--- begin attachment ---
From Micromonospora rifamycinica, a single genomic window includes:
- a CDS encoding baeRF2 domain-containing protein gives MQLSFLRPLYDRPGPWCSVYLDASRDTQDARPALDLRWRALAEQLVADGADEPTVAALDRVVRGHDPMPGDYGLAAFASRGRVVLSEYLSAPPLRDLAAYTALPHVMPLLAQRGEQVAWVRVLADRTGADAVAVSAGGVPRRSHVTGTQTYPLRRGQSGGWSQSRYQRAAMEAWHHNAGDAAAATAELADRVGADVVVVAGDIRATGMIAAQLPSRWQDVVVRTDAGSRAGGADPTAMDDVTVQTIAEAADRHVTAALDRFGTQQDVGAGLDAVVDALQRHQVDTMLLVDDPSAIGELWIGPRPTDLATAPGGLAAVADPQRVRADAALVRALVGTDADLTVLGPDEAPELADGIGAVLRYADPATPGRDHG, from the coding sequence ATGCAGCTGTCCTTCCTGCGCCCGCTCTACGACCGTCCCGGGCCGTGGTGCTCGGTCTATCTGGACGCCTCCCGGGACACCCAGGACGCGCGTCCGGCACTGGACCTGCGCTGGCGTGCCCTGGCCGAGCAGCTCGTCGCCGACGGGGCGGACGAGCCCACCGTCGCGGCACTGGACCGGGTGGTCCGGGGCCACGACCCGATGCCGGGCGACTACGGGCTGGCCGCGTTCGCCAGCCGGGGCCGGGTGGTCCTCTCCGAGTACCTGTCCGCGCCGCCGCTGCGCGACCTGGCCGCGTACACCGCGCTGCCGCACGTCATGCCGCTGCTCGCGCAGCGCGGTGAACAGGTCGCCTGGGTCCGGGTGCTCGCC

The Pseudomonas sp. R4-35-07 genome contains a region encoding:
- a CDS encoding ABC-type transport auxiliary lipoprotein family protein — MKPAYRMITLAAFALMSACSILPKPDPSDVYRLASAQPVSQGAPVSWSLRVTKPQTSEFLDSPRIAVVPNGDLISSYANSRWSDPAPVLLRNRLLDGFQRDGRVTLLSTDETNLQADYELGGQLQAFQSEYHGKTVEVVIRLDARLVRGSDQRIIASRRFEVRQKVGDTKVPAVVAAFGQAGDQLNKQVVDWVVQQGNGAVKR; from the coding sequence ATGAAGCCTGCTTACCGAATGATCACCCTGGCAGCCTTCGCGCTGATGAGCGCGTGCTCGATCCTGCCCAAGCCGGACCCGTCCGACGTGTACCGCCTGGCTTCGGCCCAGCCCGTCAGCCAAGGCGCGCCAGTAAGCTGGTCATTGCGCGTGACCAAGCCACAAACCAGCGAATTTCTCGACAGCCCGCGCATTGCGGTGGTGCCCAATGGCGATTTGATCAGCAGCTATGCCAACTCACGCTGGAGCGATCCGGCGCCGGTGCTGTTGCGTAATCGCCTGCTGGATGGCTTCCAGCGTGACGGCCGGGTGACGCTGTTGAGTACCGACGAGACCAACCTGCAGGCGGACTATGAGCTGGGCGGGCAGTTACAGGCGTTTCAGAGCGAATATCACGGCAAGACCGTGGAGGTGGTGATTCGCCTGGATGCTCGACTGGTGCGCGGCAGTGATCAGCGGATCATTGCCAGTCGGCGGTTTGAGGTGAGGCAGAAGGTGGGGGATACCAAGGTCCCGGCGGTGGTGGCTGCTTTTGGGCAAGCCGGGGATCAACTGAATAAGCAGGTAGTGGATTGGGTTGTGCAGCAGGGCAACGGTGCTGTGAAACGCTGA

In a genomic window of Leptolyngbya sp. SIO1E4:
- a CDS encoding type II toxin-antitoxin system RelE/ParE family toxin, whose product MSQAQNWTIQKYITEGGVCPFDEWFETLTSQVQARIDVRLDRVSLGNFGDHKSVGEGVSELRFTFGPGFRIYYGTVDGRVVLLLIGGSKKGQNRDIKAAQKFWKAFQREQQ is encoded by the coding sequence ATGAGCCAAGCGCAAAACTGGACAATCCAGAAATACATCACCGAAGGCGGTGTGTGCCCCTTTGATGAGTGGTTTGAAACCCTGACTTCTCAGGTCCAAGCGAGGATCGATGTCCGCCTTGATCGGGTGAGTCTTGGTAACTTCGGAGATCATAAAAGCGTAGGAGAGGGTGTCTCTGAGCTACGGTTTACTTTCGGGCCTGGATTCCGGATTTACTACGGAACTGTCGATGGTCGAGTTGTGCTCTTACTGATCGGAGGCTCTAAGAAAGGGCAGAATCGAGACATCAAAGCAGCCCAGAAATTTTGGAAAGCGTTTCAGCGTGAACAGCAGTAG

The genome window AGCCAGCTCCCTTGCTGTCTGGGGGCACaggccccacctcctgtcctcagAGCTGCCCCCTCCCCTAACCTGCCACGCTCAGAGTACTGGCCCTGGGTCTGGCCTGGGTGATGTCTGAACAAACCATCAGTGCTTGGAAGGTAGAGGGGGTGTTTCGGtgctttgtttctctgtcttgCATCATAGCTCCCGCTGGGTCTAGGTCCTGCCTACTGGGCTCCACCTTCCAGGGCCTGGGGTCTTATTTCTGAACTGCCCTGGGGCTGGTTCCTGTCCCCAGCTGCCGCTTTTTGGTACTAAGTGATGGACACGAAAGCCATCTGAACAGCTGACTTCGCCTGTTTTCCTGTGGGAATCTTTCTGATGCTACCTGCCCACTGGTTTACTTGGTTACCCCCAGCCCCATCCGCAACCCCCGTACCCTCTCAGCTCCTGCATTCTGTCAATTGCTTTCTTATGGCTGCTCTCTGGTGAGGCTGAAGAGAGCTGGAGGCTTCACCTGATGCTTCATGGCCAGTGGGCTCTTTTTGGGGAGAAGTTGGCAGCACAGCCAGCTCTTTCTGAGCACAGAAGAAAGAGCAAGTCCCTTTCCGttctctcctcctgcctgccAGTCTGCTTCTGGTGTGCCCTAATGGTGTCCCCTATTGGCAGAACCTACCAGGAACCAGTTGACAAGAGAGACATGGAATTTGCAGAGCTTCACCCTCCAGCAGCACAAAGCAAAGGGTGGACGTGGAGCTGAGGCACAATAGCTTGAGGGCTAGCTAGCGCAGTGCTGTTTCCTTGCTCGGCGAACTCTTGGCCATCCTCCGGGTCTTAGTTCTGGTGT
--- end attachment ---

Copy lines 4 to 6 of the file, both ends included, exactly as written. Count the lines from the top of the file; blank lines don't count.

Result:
- a CDS encoding ABC-type transport auxiliary lipoprotein family protein — MKPAYRMITLAAFALMSACSILPKPDPSDVYRLASAQPVSQGAPVSWSLRVTKPQTSEFLDSPRIAVVPNGDLISSYANSRWSDPAPVLLRNRLLDGFQRDGRVTLLSTDETNLQADYELGGQLQAFQSEYHGKTVEVVIRLDARLVRGSDQRIIASRRFEVRQKVGDTKVPAVVAAFGQAGDQLNKQVVDWVVQQGNGAVKR; from the coding sequence ATGAAGCCTGCTTACCGAATGATCACCCTGGCAGCCTTCGCGCTGATGAGCGCGTGCTCGATCCTGCCCAAGCCGGACCCGTCCGACGTGTACCGCCTGGCTTCGGCCCAGCCCGTCAGCCAAGGCGCGCCAGTAAGCTGGTCATTGCGCGTGACCAAGCCACAAACCAGCGAATTTCTCGACAGCCCGCGCATTGCGGTGGTGCCCAATGGCGATTTGATCAGCAGCTATGCCAACTCACGCTGGAGCGATCCGGCGCCGGTGCTGTTGCGTAATCGCCTGCTGGATGGCTTCCAGCGTGACGGCCGGGTGACGCTGTTGAGTACCGACGAGACCAACCTGCAGGCGGACTATGAGCTGGGCGGGCAGTTACAGGCGTTTCAGAGCGAATATCACGGCAAGACCGTGGAGGTGGTGATTCGCCTGGATGCTCGACTGGTGCGCGGCAGTGATCAGCGGATCATTGCCAGTCGGCGGTTTGAGGTGAGGCAGAAGGTGGGGGATACCAAGGTCCCGGCGGTGGTGGCTGCTTTTGGGCAAGCCGGGGATCAACTGAATAAGCAGGTAGTGGATTGGGTTGTGCAGCAGGGCAACGGTGCTGTGAAACGCTGA

In a genomic window of Leptolyngbya sp. SIO1E4:
- a CDS encoding type II toxin-antitoxin system RelE/ParE family toxin, whose product MSQAQNWTIQKYITEGGVCPFDEWFETLTSQVQARIDVRLDRVSLGNFGDHKSVGEGVSELRFTFGPGFRIYYGTVDGRVVLLLIGGSKKGQNRDIKAAQKFWKAFQREQQ is encoded by the coding sequence ATGAGCCAAGCGCAAAACTGGACAATCCAGAAATACATCACCGAAGGCGGTGTGTGCCCCTTTGATGAGTGGTTTGAAACCCTGACTTCTCAGGTCCAAGCGAGGATCGATGTCCGCCTTGATCGGGTGAGTCTTGGTAACTTCGGAGATCATAAAAGCGTAGGAGAGGGTGTCTCTGAGCTACGGTTTACTTTCGGGCCTGGATTCCGGATTTACTACGGAACTGTCGATGGTCGAGTTGTGCTCTTACTGATCGGAGGCTCTAAGAAAGGGCAGAATCGAGACATCAAAGCAGCCCAGAAATTTTGGAAAGCGTTTCAGCGTGAACAGCAGTAG